Instead of forking out $25 for a car wash (Wildlife Safari says the money goes to expanding the elephants’ room to roam at the zoo), what would really help elephants would be to donate that money to a sanctuary or wildlife conservation charity. If you don’t think elephants should be washing cars, please sign and share this Care2 petition.

Photo credit: YouTube


Marie W
Marie W4 months ago

Thanks for sharing.

Marija M
Marija M5 months ago

So sad. tks for sharing.

joan silaco
joan silaco9 months ago

charging people $25.00! Zoos are becoming a money making enterprise without a care in the world for the animal!

Catherine m
Catherine m9 months ago

Absolutely disgracefull and exploitation off a beautiful animal they supposed to be protecting and caring for , this isn't enrichment being made to stand about squirting water on cars for god knows how long and that man carrying the stick or bullhook wonder what that's for hmmm cruelty should be investigated and stopped

Margie F
Margie FOURIE9 months ago

I dont think it is right, but then again I havent visited the park!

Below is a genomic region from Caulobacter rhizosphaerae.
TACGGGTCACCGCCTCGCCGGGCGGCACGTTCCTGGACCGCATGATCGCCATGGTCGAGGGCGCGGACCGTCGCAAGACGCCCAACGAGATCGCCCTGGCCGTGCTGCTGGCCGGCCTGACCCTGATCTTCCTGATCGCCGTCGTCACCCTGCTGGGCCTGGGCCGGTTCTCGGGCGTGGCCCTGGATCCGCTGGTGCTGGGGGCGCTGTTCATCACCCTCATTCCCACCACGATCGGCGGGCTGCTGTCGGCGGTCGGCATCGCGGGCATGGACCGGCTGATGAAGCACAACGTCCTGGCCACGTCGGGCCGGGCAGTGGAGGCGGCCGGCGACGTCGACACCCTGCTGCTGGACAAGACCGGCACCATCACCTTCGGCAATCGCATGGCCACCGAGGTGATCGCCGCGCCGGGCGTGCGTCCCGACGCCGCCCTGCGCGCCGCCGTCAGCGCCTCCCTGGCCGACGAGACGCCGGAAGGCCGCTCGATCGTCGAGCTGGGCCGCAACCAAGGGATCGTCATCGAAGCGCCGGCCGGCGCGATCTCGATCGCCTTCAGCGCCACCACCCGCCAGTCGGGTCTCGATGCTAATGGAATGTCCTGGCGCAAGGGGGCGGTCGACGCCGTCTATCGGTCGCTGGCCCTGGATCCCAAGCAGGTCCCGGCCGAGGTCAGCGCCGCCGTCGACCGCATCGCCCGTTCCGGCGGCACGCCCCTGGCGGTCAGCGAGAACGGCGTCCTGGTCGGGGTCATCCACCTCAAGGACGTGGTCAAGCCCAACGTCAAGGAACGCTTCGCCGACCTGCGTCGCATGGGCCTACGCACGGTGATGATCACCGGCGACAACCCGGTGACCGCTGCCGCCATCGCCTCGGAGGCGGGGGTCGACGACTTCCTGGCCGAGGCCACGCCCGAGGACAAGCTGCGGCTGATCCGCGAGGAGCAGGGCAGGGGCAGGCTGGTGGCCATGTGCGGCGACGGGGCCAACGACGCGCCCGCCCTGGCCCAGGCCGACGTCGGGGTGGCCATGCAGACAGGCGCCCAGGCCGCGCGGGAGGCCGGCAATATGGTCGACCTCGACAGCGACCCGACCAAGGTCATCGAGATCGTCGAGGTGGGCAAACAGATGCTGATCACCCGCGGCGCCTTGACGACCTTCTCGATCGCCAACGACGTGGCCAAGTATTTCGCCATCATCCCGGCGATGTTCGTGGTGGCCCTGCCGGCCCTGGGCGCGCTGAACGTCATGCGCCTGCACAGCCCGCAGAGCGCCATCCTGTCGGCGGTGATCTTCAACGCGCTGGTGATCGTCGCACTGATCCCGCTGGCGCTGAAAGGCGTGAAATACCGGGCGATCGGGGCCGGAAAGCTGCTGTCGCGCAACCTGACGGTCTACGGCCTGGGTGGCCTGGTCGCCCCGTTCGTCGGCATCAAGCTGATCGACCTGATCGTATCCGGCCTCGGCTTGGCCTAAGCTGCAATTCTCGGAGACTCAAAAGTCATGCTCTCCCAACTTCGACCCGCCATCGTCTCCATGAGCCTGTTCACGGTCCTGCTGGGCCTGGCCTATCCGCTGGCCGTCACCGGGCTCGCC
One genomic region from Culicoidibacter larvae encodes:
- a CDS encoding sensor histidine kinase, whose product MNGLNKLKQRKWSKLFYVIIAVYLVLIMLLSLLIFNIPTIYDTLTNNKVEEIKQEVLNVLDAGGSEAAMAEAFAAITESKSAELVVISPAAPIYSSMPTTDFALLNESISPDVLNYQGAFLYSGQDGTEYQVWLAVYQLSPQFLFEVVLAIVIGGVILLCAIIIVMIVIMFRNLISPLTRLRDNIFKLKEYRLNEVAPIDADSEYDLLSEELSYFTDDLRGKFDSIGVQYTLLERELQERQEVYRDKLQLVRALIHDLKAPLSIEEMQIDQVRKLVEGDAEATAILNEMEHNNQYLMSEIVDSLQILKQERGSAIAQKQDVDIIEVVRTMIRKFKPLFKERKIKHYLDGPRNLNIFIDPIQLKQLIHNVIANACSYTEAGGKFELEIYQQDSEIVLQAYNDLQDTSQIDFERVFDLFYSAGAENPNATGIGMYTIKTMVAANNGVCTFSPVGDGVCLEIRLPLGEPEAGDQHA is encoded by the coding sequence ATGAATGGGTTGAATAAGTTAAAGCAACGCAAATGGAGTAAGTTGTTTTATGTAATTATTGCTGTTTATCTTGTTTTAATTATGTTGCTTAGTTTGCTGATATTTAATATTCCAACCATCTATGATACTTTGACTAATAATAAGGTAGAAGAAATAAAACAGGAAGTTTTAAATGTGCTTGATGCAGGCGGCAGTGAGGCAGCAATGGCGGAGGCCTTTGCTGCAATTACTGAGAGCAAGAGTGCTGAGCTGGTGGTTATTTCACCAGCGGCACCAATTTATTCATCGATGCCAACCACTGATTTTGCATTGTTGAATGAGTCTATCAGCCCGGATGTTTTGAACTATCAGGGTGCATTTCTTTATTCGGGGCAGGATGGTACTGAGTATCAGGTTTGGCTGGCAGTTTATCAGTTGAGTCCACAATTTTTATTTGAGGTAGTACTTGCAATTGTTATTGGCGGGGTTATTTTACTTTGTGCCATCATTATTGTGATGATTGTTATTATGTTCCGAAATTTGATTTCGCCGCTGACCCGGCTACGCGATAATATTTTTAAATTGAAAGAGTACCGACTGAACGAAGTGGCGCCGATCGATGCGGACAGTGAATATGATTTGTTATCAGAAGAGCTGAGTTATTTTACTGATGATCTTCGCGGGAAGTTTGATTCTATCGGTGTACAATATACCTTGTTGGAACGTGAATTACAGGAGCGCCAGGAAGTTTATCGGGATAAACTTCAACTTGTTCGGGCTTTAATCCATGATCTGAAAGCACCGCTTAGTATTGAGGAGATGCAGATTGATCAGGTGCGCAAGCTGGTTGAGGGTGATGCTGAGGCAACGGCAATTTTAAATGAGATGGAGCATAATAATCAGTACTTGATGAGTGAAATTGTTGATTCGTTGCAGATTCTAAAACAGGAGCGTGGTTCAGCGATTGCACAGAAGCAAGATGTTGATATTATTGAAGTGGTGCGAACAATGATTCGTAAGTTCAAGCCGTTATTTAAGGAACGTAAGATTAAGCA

rosario p.
rosario p.9 months ago

This is not dignifying the specie and a ignominious act. Sadly elephants has been used for near, which is known, 5000 years and contributed , unfortunately for them, to empowerment of humanity.

Nancy Wrightington
Nancy Wrightington9 months ago

uh oh ... please don't be angry with me .. I'm guilty for not reading entire article. Mea culpa x 100

Nancy Wrightington
Nancy Wrightington9 months ago

Cute idea as long as the elephants are not harmed in ANY way!!

Shailja Mukhtyar
Shailja Mukhtyar9 months ago

join w/ me & flag ruth!! been a while since i tried to fight the spam- but just noticing they r still a recurring issue

Jennifer H
Jennifer H9 months ago

There are no other words except exploitation of a species.